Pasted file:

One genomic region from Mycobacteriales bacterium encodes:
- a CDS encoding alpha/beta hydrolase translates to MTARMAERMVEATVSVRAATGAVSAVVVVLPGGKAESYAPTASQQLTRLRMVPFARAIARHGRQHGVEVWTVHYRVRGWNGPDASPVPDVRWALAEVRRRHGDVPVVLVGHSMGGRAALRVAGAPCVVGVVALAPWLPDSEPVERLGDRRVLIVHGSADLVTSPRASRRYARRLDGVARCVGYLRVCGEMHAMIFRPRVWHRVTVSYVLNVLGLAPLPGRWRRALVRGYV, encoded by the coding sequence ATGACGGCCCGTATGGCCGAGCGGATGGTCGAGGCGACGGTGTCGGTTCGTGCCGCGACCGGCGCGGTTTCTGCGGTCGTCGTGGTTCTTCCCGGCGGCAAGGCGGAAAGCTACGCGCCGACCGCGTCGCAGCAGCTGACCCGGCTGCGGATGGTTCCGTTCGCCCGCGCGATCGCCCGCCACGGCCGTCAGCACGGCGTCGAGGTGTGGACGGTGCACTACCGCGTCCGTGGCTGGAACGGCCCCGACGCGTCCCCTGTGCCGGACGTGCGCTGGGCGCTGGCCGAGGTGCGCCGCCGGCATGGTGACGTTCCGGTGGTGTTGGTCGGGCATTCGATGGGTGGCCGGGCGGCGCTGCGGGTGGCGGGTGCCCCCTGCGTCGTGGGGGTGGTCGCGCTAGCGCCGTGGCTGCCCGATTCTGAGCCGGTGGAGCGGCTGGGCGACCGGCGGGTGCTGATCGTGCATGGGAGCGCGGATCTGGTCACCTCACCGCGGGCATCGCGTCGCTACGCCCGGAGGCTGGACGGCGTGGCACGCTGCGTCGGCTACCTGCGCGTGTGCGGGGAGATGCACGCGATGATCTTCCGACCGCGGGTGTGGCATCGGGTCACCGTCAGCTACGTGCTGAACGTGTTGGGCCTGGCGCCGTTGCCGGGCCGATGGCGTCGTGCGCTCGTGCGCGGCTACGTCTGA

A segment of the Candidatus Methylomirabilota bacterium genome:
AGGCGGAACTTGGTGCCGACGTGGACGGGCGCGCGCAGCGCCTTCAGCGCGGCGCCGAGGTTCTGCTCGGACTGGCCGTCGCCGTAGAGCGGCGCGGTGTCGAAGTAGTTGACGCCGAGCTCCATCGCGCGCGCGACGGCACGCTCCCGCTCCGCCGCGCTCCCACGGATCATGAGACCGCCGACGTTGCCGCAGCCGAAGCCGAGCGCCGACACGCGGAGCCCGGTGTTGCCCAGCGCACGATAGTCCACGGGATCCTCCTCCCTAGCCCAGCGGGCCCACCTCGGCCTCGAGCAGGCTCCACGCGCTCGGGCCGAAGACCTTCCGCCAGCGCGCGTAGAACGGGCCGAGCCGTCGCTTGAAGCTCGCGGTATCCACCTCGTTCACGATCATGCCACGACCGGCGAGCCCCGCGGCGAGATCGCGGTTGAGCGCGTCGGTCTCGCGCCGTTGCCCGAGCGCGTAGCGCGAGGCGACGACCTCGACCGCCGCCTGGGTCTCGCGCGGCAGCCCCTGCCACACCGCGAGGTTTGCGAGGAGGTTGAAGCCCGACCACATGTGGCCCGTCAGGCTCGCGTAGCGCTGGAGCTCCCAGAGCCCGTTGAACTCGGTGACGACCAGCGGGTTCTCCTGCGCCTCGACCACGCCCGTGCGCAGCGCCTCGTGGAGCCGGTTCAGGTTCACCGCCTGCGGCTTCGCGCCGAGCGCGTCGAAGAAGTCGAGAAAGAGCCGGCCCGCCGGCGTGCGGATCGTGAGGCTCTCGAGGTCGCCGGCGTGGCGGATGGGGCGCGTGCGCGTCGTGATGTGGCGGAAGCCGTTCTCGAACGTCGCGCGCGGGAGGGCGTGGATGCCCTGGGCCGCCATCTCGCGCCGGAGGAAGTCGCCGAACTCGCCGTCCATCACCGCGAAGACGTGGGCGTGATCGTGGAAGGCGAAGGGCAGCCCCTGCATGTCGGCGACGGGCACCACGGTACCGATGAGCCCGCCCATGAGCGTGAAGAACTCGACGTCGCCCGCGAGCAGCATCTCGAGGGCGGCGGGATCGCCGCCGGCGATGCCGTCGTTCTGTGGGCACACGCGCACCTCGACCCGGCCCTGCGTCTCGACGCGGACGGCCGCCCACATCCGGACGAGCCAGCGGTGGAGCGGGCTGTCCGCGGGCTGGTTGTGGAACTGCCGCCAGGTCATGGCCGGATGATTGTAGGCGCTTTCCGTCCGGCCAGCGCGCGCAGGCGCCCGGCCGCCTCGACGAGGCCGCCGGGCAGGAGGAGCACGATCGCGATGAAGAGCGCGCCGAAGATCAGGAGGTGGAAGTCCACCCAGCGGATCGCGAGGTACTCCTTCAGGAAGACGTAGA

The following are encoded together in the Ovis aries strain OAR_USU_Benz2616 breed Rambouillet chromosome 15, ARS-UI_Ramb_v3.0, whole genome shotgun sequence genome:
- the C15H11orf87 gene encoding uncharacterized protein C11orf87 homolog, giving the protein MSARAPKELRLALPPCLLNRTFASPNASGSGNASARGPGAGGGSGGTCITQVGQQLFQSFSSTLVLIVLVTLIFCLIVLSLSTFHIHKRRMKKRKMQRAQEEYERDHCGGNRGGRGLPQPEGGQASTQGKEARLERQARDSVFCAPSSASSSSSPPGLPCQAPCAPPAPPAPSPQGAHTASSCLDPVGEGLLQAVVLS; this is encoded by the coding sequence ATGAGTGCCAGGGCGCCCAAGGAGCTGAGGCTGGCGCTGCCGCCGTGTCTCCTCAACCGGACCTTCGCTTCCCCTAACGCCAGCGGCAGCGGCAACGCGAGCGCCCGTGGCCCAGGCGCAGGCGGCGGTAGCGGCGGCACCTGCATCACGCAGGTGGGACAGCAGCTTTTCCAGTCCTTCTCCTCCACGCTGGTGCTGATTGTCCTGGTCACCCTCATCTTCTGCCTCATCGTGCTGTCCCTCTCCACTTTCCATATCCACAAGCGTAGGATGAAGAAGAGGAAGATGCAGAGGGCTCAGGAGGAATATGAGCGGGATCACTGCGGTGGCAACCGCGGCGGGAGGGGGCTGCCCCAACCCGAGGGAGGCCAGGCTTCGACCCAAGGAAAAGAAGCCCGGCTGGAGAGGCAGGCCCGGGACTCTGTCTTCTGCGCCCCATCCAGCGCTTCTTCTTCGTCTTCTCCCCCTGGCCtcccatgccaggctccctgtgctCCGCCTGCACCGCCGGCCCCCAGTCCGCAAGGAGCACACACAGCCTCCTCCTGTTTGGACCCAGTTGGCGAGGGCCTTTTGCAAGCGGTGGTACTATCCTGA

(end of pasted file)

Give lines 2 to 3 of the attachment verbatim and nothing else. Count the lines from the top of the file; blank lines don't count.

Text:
- a CDS encoding alpha/beta hydrolase translates to MTARMAERMVEATVSVRAATGAVSAVVVVLPGGKAESYAPTASQQLTRLRMVPFARAIARHGRQHGVEVWTVHYRVRGWNGPDASPVPDVRWALAEVRRRHGDVPVVLVGHSMGGRAALRVAGAPCVVGVVALAPWLPDSEPVERLGDRRVLIVHGSADLVTSPRASRRYARRLDGVARCVGYLRVCGEMHAMIFRPRVWHRVTVSYVLNVLGLAPLPGRWRRALVRGYV, encoded by the coding sequence ATGACGGCCCGTATGGCCGAGCGGATGGTCGAGGCGACGGTGTCGGTTCGTGCCGCGACCGGCGCGGTTTCTGCGGTCGTCGTGGTTCTTCCCGGCGGCAAGGCGGAAAGCTACGCGCCGACCGCGTCGCAGCAGCTGACCCGGCTGCGGATGGTTCCGTTCGCCCGCGCGATCGCCCGCCACGGCCGTCAGCACGGCGTCGAGGTGTGGACGGTGCACTACCGCGTCCGTGGCTGGAACGGCCCCGACGCGTCCCCTGTGCCGGACGTGCGCTGGGCGCTGGCCGAGGTGCGCCGCCGGCATGGTGACGTTCCGGTGGTGTTGGTCGGGCATTCGATGGGTGGCCGGGCGGCGCTGCGGGTGGCGGGTGCCCCCTGCGTCGTGGGGGTGGTCGCGCTAGCGCCGTGGCTGCCCGATTCTGAGCCGGTGGAGCGGCTGGGCGACCGGCGGGTGCTGATCGTGCATGGGAGCGCGGATCTGGTCACCTCACCGCGGGCATCGCGTCGCTACGCCCGGAGGCTGGACGGCGTGGCACGCTGCGTCGGCTACCTGCGCGTGTGCGGGGAGATGCACGCGATGATCTTCCGACCGCGGGTGTGGCATCGGGTCACCGTCAGCTACGTGCTGAACGTGTTGGGCCTGGCGCCGTTGCCGGGCCGATGGCGTCGTGCGCTCGTGCGCGGCTACGTCTGA

A segment of the Candidatus Methylomirabilota bacterium genome: